Aboriginal children face a brighter future
with the teenage motherhood rate almost halving in 20 years, smoking in pregnancy
down by a third, and child vaccination rates among the best in the country.
NSW Chief Health Officer Dr Kerry Chant
said this year’s Chief Health Officer’s report, Aboriginal Kids – a healthy start to life, showed some very positive
trends in Aboriginal children’s health.
“The first five years of a person’s life
are the most important for laying foundations for learning, health and wellbeing,”
Dr Chant said.
“So I’m very pleased to see the percentage
of Aboriginal teenage mothers has almost halved since 1994, down from 23 to 13 per
“The Aboriginal infant mortality rate has
dropped substantially, too, and the full immunisation rates for Aboriginal children
at five years of age are actually higher than the rate for non-Aboriginal children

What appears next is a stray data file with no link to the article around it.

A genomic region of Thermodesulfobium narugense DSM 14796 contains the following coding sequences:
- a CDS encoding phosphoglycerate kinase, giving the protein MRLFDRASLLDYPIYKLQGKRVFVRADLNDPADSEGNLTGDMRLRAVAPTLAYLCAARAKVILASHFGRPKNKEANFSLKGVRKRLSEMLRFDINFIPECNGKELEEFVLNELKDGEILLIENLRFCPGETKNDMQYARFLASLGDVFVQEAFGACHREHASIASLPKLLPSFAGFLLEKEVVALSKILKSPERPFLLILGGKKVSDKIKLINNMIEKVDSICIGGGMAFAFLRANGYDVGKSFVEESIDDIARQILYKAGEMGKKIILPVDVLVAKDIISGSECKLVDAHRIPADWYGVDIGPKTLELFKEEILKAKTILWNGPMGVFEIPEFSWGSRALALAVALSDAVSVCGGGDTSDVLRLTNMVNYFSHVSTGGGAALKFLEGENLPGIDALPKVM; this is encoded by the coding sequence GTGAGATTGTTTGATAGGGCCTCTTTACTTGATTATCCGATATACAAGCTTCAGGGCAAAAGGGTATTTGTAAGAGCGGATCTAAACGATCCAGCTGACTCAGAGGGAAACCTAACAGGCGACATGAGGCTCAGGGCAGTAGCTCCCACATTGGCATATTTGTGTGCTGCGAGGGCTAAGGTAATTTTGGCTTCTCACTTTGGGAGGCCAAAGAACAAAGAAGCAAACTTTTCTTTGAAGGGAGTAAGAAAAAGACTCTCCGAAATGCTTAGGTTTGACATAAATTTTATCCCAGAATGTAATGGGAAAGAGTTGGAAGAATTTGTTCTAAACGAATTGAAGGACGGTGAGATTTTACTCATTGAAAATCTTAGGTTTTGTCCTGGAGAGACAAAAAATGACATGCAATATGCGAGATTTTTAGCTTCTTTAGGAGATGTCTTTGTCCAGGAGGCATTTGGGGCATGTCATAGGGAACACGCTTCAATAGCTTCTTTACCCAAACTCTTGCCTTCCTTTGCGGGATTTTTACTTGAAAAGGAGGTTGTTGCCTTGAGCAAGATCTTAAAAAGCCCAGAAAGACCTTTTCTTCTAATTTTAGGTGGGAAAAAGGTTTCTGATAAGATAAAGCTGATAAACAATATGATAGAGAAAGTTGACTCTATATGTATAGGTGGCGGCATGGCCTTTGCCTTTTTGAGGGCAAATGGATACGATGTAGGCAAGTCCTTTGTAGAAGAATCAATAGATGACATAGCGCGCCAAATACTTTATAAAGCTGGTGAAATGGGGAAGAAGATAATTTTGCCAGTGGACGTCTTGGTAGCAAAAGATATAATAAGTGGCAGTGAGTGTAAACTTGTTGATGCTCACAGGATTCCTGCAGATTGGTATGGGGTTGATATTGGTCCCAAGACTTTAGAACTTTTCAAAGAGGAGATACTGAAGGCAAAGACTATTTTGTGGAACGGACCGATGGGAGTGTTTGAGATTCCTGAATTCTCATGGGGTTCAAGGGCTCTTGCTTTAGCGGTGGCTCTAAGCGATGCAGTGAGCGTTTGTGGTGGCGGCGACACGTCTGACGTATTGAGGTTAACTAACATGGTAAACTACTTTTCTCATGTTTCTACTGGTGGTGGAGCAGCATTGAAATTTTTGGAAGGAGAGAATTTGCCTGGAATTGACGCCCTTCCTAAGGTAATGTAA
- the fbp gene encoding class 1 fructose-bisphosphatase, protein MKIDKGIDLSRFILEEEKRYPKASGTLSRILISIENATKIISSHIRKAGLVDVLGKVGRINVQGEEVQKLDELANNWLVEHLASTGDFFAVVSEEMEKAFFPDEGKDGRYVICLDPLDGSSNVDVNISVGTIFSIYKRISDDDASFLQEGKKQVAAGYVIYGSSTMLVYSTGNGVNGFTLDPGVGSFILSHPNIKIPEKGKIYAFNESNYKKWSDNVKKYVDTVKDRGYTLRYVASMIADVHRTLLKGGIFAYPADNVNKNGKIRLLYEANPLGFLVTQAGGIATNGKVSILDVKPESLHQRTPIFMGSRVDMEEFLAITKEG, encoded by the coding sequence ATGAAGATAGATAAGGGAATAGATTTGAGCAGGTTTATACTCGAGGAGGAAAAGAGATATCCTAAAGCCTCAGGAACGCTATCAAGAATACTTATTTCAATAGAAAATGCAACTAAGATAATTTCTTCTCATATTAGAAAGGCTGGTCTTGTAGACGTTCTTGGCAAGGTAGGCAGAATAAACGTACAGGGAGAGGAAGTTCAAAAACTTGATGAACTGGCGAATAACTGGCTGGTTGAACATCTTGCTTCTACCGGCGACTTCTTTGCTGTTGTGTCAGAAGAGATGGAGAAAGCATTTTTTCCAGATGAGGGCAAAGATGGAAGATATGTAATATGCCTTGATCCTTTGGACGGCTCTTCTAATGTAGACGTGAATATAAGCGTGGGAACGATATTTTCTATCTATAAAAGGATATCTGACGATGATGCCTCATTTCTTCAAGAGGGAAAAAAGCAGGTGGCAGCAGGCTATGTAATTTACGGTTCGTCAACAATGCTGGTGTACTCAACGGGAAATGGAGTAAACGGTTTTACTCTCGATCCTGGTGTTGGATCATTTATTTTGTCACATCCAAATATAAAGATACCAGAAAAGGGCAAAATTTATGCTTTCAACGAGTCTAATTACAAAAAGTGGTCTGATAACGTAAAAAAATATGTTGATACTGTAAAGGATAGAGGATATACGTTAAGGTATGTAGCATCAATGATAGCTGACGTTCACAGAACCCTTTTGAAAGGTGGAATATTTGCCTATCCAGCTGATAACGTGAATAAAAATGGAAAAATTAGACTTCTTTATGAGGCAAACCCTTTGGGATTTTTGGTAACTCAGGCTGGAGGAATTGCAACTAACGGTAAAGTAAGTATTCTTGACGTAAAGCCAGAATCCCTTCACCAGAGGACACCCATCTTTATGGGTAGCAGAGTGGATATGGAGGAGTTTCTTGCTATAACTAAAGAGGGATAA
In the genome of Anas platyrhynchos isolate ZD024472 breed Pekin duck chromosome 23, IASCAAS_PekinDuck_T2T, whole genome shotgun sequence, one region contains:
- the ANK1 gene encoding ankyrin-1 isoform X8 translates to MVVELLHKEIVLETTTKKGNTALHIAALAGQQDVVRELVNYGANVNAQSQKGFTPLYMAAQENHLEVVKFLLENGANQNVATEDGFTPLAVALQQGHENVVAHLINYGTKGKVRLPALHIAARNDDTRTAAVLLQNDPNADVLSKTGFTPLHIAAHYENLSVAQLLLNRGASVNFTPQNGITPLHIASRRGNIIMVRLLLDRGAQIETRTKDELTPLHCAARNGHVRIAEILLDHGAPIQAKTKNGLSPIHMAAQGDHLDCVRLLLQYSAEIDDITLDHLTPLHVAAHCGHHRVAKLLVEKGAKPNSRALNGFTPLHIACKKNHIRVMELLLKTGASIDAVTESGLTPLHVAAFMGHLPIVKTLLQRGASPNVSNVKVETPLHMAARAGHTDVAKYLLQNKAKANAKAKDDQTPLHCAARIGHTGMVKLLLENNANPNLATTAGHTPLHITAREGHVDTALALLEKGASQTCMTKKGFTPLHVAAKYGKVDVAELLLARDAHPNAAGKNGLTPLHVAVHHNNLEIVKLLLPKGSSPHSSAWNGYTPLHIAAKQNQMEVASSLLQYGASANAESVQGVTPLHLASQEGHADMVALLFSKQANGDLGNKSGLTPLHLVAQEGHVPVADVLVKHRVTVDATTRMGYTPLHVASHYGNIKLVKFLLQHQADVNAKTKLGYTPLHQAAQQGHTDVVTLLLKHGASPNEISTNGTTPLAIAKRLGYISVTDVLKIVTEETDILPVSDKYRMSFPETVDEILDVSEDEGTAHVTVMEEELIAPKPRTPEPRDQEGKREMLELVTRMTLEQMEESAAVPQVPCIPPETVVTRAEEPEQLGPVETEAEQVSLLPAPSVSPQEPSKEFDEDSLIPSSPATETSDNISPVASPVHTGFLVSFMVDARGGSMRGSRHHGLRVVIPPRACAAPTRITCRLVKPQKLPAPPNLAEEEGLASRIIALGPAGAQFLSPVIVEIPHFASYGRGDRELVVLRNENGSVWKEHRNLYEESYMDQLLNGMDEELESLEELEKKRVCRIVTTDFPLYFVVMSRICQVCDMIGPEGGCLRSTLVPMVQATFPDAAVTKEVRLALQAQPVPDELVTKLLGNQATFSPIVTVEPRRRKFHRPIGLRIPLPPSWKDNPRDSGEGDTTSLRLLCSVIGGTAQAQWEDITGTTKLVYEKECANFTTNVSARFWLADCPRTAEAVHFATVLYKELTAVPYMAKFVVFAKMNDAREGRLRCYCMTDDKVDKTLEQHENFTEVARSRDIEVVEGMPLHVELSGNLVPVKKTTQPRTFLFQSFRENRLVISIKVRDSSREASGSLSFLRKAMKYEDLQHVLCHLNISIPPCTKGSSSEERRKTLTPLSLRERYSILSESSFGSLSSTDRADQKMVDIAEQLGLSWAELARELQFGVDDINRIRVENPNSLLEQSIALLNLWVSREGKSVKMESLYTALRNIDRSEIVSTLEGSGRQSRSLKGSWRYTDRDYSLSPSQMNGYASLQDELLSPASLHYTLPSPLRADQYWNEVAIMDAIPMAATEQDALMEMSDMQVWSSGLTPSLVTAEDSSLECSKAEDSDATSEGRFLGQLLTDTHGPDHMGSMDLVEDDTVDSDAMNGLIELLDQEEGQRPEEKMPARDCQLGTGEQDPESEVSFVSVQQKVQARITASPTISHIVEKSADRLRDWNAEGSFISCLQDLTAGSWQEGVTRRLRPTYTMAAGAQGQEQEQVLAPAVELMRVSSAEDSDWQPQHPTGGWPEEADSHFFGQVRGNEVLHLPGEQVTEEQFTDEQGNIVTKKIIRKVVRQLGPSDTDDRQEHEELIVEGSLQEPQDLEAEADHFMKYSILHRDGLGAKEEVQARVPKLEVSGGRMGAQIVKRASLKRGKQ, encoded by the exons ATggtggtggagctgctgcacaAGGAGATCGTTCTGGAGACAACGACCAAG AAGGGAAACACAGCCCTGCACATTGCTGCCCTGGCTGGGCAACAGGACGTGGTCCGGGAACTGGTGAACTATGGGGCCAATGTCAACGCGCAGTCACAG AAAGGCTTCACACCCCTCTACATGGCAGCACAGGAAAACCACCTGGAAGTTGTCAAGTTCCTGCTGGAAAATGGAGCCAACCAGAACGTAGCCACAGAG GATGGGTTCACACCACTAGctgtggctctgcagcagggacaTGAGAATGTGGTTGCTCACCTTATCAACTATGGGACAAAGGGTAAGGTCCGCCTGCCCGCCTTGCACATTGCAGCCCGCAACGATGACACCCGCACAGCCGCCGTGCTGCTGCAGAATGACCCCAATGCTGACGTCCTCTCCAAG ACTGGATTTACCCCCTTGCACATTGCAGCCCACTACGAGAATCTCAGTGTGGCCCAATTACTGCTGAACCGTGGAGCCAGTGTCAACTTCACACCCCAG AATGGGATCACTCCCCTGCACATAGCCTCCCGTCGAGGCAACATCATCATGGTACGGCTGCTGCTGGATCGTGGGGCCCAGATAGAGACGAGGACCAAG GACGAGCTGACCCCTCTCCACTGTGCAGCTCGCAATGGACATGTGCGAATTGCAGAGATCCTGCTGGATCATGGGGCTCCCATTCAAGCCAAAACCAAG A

- at 97 per cent compared to 94 per cent - which is a terrific result.”
Another pleasing sign for Dr Chant was
the percentage of Aboriginal children receiving health assessments, which has almost
tripled since 2010-11.
Report co-author Stephen Blunden, the acting
Chief Executive of the Aboriginal Health and Medical Research Council said the progress
in Aboriginal children’s health was a reflection of successful partnerships within
“This is a good example of what a difference
we can make when we work together,” Mr Blunden said. “There’s still work to be done
in other areas of Aboriginal health but we should not lose sight of the major achievements
we’ve reached in recent years because they’re improving the lives of the next generation
of our community - our children.”
Dr Chant said NSW Health is committed to
continuing efforts to improve the health of Aboriginal people in NSW through the
Aboriginal Health Plan 2013-2023 and doing so collaboratively across government,
and with the Aboriginal community health services.
The full report can be viewed at:www.health.nsw.gov.au/hsnsw/Publications/chief-health-officers-report-2018.pdf